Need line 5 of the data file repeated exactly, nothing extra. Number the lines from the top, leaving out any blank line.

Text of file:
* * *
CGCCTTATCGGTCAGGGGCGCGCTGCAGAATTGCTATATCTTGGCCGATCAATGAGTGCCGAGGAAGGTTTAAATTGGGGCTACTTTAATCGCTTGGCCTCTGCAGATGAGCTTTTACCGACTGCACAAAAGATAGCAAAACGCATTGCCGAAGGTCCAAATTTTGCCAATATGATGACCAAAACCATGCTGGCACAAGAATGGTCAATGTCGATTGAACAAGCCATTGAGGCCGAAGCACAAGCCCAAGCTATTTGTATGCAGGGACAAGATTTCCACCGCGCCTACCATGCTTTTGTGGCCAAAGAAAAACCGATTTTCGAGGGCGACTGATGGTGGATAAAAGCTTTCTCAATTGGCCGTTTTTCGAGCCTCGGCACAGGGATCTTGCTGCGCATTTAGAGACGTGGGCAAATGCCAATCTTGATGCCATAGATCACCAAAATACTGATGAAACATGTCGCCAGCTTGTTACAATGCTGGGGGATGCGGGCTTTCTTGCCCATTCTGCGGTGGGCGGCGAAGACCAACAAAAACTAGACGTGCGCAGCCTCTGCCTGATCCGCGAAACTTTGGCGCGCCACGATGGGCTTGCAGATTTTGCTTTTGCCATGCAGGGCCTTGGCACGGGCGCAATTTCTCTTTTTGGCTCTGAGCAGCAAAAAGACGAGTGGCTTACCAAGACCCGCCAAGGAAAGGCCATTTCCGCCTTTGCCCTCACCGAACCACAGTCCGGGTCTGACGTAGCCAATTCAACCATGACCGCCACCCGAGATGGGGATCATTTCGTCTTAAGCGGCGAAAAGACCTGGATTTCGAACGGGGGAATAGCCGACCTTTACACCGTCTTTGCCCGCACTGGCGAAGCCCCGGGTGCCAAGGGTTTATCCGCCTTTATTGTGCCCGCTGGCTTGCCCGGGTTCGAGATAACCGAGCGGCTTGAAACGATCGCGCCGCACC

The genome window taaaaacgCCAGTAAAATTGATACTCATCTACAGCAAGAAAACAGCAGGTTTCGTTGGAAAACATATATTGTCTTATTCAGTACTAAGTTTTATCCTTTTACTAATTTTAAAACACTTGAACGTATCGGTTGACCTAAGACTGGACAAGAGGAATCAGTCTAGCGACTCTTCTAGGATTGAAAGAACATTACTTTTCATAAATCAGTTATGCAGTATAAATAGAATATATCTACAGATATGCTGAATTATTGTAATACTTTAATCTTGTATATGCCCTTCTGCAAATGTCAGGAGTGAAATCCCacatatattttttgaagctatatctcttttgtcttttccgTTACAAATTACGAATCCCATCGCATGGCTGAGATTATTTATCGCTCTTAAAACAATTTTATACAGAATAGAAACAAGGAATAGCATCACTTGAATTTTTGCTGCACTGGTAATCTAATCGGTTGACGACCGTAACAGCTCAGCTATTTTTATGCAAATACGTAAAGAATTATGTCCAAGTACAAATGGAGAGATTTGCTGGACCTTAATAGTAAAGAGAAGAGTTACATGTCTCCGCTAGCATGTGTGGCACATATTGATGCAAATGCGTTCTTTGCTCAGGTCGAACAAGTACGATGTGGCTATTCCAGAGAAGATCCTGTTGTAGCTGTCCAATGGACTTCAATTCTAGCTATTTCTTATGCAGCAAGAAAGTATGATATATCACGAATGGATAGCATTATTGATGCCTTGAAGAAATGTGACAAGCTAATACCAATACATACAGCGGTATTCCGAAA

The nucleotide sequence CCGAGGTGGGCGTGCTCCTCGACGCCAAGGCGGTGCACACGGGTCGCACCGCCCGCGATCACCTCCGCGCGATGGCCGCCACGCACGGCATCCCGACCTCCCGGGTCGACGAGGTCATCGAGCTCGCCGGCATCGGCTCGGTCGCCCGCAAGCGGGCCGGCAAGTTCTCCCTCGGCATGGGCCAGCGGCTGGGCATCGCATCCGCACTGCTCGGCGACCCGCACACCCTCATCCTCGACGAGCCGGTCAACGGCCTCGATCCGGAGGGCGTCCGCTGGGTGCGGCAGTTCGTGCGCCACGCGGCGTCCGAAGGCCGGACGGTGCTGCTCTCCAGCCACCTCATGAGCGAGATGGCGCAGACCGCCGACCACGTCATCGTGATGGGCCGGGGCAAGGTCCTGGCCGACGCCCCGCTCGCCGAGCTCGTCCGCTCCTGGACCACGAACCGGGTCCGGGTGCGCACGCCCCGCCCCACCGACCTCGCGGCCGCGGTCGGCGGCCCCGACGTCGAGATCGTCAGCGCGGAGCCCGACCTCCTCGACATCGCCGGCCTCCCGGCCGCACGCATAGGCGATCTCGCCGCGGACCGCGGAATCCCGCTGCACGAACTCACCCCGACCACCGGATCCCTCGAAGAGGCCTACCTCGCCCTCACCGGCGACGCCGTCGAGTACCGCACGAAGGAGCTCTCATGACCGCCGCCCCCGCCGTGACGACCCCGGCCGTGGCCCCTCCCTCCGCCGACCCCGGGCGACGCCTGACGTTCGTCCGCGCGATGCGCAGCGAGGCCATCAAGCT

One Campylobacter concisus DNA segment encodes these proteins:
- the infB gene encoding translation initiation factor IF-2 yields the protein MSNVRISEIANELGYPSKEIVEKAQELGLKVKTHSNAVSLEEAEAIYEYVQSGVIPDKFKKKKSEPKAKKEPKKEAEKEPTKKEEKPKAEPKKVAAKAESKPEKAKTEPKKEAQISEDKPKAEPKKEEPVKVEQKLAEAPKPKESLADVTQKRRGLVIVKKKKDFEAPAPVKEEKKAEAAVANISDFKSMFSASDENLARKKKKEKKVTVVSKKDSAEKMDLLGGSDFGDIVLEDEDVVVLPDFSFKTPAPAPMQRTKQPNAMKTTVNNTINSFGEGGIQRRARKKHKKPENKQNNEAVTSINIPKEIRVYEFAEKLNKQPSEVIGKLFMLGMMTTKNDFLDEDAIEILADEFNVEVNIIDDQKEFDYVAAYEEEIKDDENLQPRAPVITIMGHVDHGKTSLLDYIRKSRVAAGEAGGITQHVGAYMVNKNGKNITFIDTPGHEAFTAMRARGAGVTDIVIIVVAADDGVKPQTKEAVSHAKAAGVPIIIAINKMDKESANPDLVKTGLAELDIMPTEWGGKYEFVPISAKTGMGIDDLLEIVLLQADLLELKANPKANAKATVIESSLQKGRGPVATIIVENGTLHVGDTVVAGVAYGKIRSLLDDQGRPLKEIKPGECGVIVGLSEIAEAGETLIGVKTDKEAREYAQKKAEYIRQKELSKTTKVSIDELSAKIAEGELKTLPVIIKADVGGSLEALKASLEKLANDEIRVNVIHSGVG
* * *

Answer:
- the infB gene encoding translation initiation factor IF-2 yields the protein MSNVRISEIANELGYPSKEIVEKAQELGLKVKTHSNAVSLEEAEAIYEYVQSGVIPDKFKKKKSEPKAKKEPKKEAEKEPTKKEEKPKAEPKKVAAKAESKPEKAKTEPKKEAQISEDKPKAEPKKEEPVKVEQKLAEAPKPKESLADVTQKRRGLVIVKKKKDFEAPAPVKEEKKAEAAVANISDFKSMFSASDENLARKKKKEKKVTVVSKKDSAEKMDLLGGSDFGDIVLEDEDVVVLPDFSFKTPAPAPMQRTKQPNAMKTTVNNTINSFGEGGIQRRARKKHKKPENKQNNEAVTSINIPKEIRVYEFAEKLNKQPSEVIGKLFMLGMMTTKNDFLDEDAIEILADEFNVEVNIIDDQKEFDYVAAYEEEIKDDENLQPRAPVITIMGHVDHGKTSLLDYIRKSRVAAGEAGGITQHVGAYMVNKNGKNITFIDTPGHEAFTAMRARGAGVTDIVIIVVAADDGVKPQTKEAVSHAKAAGVPIIIAINKMDKESANPDLVKTGLAELDIMPTEWGGKYEFVPISAKTGMGIDDLLEIVLLQADLLELKANPKANAKATVIESSLQKGRGPVATIIVENGTLHVGDTVVAGVAYGKIRSLLDDQGRPLKEIKPGECGVIVGLSEIAEAGETLIGVKTDKEAREYAQKKAEYIRQKELSKTTKVSIDELSAKIAEGELKTLPVIIKADVGGSLEALKASLEKLANDEIRVNVIHSGVG